Would non-profit organizations fare better in the analysis of #1 above than for-profits? Does it matter if a site ends in .org (or .gov) rather than .com? Do subdomains (entities without their own ".com" domain names) fare better? 
 Keep in mind that non-profit organizations can still sell materials and operate commercial businesses.
 The wording of COPA possibly suggests this, as with wording in the statute focuses upon a person with
 commercial motives: “with the  objective of earning a profit as a result of such activities 
(although it is not necessary that the person make a profit  or that the making or offering to make such communications
 be the person's sole or principal business or source of    income)
Along these lines, it might be possible to differentiate in applying the law according to the form of a person’s
 business.  Would a sole proprietorship be deemed “for profit” if the person did not attempt to take IRS deductions
 on his federal income tax return according to the 3 our of 5 years profitability rule? 
  1. Would it be constitutional to require ISP's to "police" their customers for violent material? How would this affect smaller ISP's?
  2. Does the fact that much self-published speech is "unsupervised" in any way lessen its first amendment protections, in view of the fact that it may be more like to be "dangerous" to unstable or vulnerable elements of society?
  3. Does the fact that recent technological advances have made Internet self-publishing attractive and affordable to “average” individuals with future commercial intentions affect First Amendment application?  Does the First Amendment apply equally to “new” and less expensive media that could not have been available previously? (NEW 3/22/02): Does the “efficiency” of the Internet as a self-publishing and “attention-getting” mechanism affect the application of free speech arguments? For example, is the possibility of using innocuous keywords to attract viewers to pornography from search engines relevant?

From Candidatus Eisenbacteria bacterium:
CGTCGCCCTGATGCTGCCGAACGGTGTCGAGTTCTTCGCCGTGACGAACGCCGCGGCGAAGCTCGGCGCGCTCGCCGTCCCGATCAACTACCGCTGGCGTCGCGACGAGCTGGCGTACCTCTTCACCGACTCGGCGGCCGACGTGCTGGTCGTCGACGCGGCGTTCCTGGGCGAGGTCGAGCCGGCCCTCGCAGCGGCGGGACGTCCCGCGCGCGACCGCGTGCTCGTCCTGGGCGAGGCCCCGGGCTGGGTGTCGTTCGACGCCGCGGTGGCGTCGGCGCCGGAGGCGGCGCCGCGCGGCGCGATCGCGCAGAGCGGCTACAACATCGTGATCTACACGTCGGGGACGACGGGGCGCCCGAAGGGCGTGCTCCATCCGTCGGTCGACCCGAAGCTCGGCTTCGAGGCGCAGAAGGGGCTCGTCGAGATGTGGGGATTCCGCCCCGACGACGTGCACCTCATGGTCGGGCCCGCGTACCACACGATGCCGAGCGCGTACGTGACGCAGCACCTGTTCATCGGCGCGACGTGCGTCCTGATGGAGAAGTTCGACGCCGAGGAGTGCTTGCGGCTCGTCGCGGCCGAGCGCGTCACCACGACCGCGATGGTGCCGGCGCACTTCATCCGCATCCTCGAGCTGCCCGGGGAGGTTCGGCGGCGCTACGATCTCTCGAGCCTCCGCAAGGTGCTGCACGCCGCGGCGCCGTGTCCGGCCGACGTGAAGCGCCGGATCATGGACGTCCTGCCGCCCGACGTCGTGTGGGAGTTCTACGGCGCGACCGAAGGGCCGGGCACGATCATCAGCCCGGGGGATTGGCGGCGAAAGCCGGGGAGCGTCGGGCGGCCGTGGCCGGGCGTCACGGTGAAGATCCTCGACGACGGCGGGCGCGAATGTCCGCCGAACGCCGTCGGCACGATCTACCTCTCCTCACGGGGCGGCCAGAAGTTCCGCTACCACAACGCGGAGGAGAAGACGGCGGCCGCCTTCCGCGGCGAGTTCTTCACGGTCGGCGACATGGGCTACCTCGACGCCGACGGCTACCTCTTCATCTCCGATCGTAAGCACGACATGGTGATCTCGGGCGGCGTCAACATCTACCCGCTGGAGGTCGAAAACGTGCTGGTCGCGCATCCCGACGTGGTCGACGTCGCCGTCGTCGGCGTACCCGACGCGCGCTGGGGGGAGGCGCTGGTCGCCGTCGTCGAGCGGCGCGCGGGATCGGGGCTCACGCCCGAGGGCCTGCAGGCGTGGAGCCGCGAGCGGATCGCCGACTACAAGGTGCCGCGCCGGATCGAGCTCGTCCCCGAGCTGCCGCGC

4. When balancing “general welfare” with adult First Amendment claims, do the First Amendment claims always prevail when “in doubt”?
  5. A Star Tribune reporter played “devil’s advocate” with me and asked me what would be constitutionally wrong if I (as a web operator offering both free content and selling books in low volume) had to either give up book self-publishing, or the offering of free content in order to continue publishing on adult subject matter (like gays in the military). That is, accept a “Chinese Wall” principle.  Am I not inventing a “self-promoting” (a la Clive Barker’s hero in Sacrament) argument?  Isn’t speech by individuals with no commercial leverage for their speech the real “free speech”?  Does commercial leverage increase the reach of speech or does it decrease its credibility? Yes, but… If adult subject matter couldn’t affordably be presented at all by “semi-commercial” small web operators, then not only would established well-funded interest groups keep control of the debate, but also certain issues and points of view (like religiously based views) would have an advantage in policy debate and that violates the First Amendment. But one could suggest a bifurcation of the web, where no site could offer both items or services for sale and simultaneously free editorial content about anything (that is, a “free” site would have to be entirely free and dependent on donations).  Believe it or not, this might be constitutional, because it could be defended more in language about consumer protection and public safety than free speech.  I don’t think that anyone in Congress or even the current Bush administration really would want to do this, even if “legal.”